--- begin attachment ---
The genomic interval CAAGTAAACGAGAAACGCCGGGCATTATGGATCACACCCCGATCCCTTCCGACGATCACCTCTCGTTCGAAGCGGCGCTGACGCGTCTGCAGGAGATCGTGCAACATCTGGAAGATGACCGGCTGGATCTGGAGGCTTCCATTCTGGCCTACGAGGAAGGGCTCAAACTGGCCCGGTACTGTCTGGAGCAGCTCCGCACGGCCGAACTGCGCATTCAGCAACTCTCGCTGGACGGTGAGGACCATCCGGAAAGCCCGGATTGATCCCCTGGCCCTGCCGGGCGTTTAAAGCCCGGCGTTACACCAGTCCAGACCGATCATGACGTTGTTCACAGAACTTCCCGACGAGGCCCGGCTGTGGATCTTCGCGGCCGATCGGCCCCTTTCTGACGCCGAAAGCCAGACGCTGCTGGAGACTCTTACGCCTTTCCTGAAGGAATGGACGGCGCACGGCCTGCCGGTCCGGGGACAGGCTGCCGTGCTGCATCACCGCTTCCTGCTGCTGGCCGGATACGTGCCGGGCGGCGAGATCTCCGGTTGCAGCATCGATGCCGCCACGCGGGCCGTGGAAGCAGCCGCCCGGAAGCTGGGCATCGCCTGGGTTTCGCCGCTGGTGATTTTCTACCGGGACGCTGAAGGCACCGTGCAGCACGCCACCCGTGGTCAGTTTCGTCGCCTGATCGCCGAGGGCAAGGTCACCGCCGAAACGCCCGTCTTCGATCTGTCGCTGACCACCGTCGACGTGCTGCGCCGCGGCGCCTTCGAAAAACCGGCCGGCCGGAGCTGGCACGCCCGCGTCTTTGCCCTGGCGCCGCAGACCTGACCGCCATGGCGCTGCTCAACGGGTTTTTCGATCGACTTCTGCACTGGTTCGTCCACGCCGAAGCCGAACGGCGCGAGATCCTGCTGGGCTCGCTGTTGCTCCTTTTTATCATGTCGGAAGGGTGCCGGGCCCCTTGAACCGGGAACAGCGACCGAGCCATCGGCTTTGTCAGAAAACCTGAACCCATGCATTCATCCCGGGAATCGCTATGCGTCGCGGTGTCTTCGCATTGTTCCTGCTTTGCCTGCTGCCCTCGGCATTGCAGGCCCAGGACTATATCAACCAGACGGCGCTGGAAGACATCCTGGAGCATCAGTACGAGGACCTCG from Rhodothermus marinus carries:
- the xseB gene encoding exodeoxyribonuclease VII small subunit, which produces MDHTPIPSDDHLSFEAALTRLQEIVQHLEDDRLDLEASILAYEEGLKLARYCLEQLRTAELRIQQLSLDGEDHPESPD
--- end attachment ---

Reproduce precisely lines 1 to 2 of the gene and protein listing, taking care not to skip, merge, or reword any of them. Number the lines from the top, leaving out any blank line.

The genomic interval CAAGTAAACGAGAAACGCCGGGCATTATGGATCACACCCCGATCCCTTCCGACGATCACCTCTCGTTCGAAGCGGCGCTGACGCGTCTGCAGGAGATCGTGCAACATCTGGAAGATGACCGGCTGGATCTGGAGGCTTCCATTCTGGCCTACGAGGAAGGGCTCAAACTGGCCCGGTACTGTCTGGAGCAGCTCCGCACGGCCGAACTGCGCATTCAGCAACTCTCGCTGGACGGTGAGGACCATCCGGAAAGCCCGGATTGATCCCCTGGCCCTGCCGGGCGTTTAAAGCCCGGCGTTACACCAGTCCAGACCGATCATGACGTTGTTCACAGAACTTCCCGACGAGGCCCGGCTGTGGATCTTCGCGGCCGATCGGCCCCTTTCTGACGCCGAAAGCCAGACGCTGCTGGAGACTCTTACGCCTTTCCTGAAGGAATGGACGGCGCACGGCCTGCCGGTCCGGGGACAGGCTGCCGTGCTGCATCACCGCTTCCTGCTGCTGGCCGGATACGTGCCGGGCGGCGAGATCTCCGGTTGCAGCATCGATGCCGCCACGCGGGCCGTGGAAGCAGCCGCCCGGAAGCTGGGCATCGCCTGGGTTTCGCCGCTGGTGATTTTCTACCGGGACGCTGAAGGCACCGTGCAGCACGCCACCCGTGGTCAGTTTCGTCGCCTGATCGCCGAGGGCAAGGTCACCGCCGAAACGCCCGTCTTCGATCTGTCGCTGACCACCGTCGACGTGCTGCGCCGCGGCGCCTTCGAAAAACCGGCCGGCCGGAGCTGGCACGCCCGCGTCTTTGCCCTGGCGCCGCAGACCTGACCGCCATGGCGCTGCTCAACGGGTTTTTCGATCGACTTCTGCACTGGTTCGTCCACGCCGAAGCCGAACGGCGCGAGATCCTGCTGGGCTCGCTGTTGCTCCTTTTTATCATGTCGGAAGGGTGCCGGGCCCCTTGAACCGGGAACAGCGACCGAGCCATCGGCTTTGTCAGAAAACCTGAACCCATGCATTCATCCCGGGAATCGCTATGCGTCGCGGTGTCTTCGCATTGTTCCTGCTTTGCCTGCTGCCCTCGGCATTGCAGGCCCAGGACTATATCAACCAGACGGCGCTGGAAGACATCCTGGAGCATCAGTACGAGGACCTCG from Rhodothermus marinus carries:
- the xseB gene encoding exodeoxyribonuclease VII small subunit, which produces MDHTPIPSDDHLSFEAALTRLQEIVQHLEDDRLDLEASILAYEEGLKLARYCLEQLRTAELRIQQLSLDGEDHPESPD